Portrait Artists

Portrait Art Notes

 

  • Portraits have existed in one form or another since the earliest civilizations. The ancient Egyptians, Chinese, Greeks and Romans all have literary evidence of portraiture but few examples have survived.
  • The earliest examples of individual portraits in art come from Ancient Rome and are mostly painted with tempera or encaustic on a wooden panel.
  • Portrait painting, as we understand it today, evolves from the humanistic values of Renaissance art.
  • Artists create portraits of individuals and groups to express the beauty, status, power, wealth or character of their subjects.
  • Artists use a wide range of media for portraiture, including drawing, printing, painting, sculpture, photography and multimedia.
  • Some artists may wish display their artistic skill in capturing an exact likeness of their subject by using a very realistic painting technique.
  • Some artists may wish to express their subjects inner personality by simplifying or emphasizing the shapes, colours, tones or textures of the portrait for dramatic effect.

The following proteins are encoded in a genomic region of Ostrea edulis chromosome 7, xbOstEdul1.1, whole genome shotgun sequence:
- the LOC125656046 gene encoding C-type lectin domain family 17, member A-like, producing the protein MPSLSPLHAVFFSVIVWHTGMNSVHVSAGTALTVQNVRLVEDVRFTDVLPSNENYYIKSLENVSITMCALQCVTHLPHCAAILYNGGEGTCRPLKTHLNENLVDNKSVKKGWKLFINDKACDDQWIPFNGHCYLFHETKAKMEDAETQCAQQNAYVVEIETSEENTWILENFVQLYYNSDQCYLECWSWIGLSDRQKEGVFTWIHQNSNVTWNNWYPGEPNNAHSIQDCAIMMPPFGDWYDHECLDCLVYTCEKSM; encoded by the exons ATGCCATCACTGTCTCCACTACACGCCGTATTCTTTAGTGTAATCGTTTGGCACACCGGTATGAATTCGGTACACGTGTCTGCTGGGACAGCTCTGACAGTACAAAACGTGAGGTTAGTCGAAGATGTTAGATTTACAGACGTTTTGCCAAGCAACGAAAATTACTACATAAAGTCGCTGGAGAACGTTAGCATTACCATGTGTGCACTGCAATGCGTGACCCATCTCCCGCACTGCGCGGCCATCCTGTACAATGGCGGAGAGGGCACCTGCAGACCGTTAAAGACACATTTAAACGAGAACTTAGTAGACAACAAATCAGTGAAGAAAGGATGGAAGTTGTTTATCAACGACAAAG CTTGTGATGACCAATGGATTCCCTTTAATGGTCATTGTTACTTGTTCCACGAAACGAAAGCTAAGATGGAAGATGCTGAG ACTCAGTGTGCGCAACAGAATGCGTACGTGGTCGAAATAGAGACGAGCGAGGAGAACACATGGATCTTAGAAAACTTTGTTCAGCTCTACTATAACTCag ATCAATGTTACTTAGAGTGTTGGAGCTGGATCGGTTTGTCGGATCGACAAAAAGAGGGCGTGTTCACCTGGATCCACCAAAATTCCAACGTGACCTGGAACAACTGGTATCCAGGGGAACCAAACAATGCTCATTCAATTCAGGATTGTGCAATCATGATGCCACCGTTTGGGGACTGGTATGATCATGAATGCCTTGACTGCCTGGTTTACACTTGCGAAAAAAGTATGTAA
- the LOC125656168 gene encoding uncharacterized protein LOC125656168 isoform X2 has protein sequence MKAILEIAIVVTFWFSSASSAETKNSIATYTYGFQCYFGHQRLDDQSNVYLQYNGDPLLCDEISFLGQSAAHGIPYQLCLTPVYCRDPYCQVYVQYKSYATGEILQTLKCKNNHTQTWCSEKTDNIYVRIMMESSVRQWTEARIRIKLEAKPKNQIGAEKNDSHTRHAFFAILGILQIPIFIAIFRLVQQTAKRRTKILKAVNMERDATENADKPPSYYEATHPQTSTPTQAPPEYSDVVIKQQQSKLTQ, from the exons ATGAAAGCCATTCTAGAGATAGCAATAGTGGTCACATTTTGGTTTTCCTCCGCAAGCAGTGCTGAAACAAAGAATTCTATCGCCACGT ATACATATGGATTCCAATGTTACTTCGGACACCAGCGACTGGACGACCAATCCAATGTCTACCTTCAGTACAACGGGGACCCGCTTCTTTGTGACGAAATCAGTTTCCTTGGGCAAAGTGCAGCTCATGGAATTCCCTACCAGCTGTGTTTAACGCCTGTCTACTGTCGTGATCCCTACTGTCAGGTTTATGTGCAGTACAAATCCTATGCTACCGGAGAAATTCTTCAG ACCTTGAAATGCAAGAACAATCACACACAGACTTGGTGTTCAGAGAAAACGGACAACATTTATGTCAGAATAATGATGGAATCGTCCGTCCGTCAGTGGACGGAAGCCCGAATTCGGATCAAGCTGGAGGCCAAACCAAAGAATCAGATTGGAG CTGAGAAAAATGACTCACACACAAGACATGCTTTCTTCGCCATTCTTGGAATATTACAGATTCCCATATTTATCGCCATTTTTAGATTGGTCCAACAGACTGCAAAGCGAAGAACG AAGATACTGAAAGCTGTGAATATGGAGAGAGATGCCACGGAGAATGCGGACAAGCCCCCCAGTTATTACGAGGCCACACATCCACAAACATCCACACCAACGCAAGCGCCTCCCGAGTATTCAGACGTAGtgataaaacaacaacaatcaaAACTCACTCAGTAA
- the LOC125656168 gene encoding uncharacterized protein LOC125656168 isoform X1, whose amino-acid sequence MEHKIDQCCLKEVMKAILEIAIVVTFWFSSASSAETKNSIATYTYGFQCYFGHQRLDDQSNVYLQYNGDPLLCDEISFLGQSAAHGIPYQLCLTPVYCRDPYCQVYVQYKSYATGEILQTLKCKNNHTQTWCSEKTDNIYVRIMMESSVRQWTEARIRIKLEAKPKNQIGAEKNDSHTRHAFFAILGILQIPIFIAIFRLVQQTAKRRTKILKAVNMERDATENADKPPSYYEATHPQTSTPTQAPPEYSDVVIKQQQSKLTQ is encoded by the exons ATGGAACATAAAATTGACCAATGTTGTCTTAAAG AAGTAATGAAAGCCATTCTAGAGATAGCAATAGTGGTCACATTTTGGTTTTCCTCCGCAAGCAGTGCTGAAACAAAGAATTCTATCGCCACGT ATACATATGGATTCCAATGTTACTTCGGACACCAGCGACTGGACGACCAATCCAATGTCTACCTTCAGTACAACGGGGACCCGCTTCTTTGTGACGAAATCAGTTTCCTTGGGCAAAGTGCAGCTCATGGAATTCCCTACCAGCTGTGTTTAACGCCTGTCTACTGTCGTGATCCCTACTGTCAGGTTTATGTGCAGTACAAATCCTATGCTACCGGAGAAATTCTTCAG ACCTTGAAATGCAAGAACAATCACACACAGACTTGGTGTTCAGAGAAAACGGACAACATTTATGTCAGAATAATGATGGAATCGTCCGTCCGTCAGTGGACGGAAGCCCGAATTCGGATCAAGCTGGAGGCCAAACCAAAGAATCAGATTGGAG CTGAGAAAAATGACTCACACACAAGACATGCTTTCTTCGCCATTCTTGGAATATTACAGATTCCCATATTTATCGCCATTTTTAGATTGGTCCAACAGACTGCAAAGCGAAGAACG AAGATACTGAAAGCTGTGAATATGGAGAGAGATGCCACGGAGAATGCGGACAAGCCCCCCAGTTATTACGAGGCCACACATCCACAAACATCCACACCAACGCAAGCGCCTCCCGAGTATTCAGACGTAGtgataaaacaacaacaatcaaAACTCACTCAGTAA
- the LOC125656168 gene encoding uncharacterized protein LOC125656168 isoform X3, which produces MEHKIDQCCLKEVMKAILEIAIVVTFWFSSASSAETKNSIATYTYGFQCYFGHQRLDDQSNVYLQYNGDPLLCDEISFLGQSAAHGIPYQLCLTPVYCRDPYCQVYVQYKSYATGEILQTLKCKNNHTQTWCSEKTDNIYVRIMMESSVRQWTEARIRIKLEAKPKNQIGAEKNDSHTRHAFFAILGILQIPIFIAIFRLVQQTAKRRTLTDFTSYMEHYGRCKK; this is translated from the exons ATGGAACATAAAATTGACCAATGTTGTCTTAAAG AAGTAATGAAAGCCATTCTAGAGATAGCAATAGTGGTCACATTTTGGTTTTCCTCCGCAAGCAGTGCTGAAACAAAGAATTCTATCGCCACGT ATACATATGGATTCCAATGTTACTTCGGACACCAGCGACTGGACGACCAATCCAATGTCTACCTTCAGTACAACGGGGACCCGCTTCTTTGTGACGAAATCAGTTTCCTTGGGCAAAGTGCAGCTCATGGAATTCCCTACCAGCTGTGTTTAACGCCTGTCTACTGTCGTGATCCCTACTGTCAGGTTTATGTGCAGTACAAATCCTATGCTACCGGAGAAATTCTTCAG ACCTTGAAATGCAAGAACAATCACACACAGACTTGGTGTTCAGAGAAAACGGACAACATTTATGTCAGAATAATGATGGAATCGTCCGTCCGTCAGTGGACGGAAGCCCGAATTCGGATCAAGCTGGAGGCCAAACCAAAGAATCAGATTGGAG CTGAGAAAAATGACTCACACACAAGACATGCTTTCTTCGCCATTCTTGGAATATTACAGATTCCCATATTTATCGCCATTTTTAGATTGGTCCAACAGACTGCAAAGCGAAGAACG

• Some artists may reduce their subject to abstract elements where the style or expressive power of the image is more important than a physical resemblance to the sitter.
  • The Self Portrait, which first became popular during the Renaissance, is an intimate and revealing form of the genre.
  • Albrecht Dürer was the first important artist to produce a range of self portraits that document both his physical and artistic development.
  • Rembrandt and Vincent Van Gogh are the most prolific painters of self portraits, both producing around forty works that chart their life as an artist.

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'Self Portrait at the age of 63', (1669) by Rembrandt Van Rijn.

'Self Portrait at the age of 63' (1669) by Rembrandt Van Rijn.